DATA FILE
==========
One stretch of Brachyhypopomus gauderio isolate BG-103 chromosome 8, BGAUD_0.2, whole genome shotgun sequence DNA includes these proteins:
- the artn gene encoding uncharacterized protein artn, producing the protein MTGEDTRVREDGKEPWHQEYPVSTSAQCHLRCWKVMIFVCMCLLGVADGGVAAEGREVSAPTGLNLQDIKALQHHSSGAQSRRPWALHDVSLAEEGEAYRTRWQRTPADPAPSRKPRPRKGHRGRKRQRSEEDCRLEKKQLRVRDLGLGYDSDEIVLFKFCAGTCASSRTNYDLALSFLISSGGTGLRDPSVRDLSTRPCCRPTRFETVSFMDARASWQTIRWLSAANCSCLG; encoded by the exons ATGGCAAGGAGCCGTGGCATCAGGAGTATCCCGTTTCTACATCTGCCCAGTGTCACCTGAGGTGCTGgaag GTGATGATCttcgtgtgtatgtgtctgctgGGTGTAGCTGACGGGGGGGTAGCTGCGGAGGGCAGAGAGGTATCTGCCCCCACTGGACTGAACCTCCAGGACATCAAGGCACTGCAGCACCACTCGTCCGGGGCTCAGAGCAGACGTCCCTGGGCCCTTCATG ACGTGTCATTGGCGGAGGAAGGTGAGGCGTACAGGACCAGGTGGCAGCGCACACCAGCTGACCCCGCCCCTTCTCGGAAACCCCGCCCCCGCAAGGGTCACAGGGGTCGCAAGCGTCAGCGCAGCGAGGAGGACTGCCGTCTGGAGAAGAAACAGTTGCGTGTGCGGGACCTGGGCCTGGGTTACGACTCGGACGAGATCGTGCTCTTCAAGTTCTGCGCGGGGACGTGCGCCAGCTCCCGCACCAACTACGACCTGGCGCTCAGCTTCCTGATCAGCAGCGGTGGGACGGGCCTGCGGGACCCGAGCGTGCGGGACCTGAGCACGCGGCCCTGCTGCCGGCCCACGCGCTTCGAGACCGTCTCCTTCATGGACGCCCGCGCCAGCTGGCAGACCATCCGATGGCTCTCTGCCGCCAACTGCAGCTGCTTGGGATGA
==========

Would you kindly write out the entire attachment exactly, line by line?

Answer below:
One stretch of Brachyhypopomus gauderio isolate BG-103 chromosome 8, BGAUD_0.2, whole genome shotgun sequence DNA includes these proteins:
- the artn gene encoding uncharacterized protein artn, producing the protein MTGEDTRVREDGKEPWHQEYPVSTSAQCHLRCWKVMIFVCMCLLGVADGGVAAEGREVSAPTGLNLQDIKALQHHSSGAQSRRPWALHDVSLAEEGEAYRTRWQRTPADPAPSRKPRPRKGHRGRKRQRSEEDCRLEKKQLRVRDLGLGYDSDEIVLFKFCAGTCASSRTNYDLALSFLISSGGTGLRDPSVRDLSTRPCCRPTRFETVSFMDARASWQTIRWLSAANCSCLG; encoded by the exons ATGGCAAGGAGCCGTGGCATCAGGAGTATCCCGTTTCTACATCTGCCCAGTGTCACCTGAGGTGCTGgaag GTGATGATCttcgtgtgtatgtgtctgctgGGTGTAGCTGACGGGGGGGTAGCTGCGGAGGGCAGAGAGGTATCTGCCCCCACTGGACTGAACCTCCAGGACATCAAGGCACTGCAGCACCACTCGTCCGGGGCTCAGAGCAGACGTCCCTGGGCCCTTCATG ACGTGTCATTGGCGGAGGAAGGTGAGGCGTACAGGACCAGGTGGCAGCGCACACCAGCTGACCCCGCCCCTTCTCGGAAACCCCGCCCCCGCAAGGGTCACAGGGGTCGCAAGCGTCAGCGCAGCGAGGAGGACTGCCGTCTGGAGAAGAAACAGTTGCGTGTGCGGGACCTGGGCCTGGGTTACGACTCGGACGAGATCGTGCTCTTCAAGTTCTGCGCGGGGACGTGCGCCAGCTCCCGCACCAACTACGACCTGGCGCTCAGCTTCCTGATCAGCAGCGGTGGGACGGGCCTGCGGGACCCGAGCGTGCGGGACCTGAGCACGCGGCCCTGCTGCCGGCCCACGCGCTTCGAGACCGTCTCCTTCATGGACGCCCGCGCCAGCTGGCAGACCATCCGATGGCTCTCTGCCGCCAACTGCAGCTGCTTGGGATGA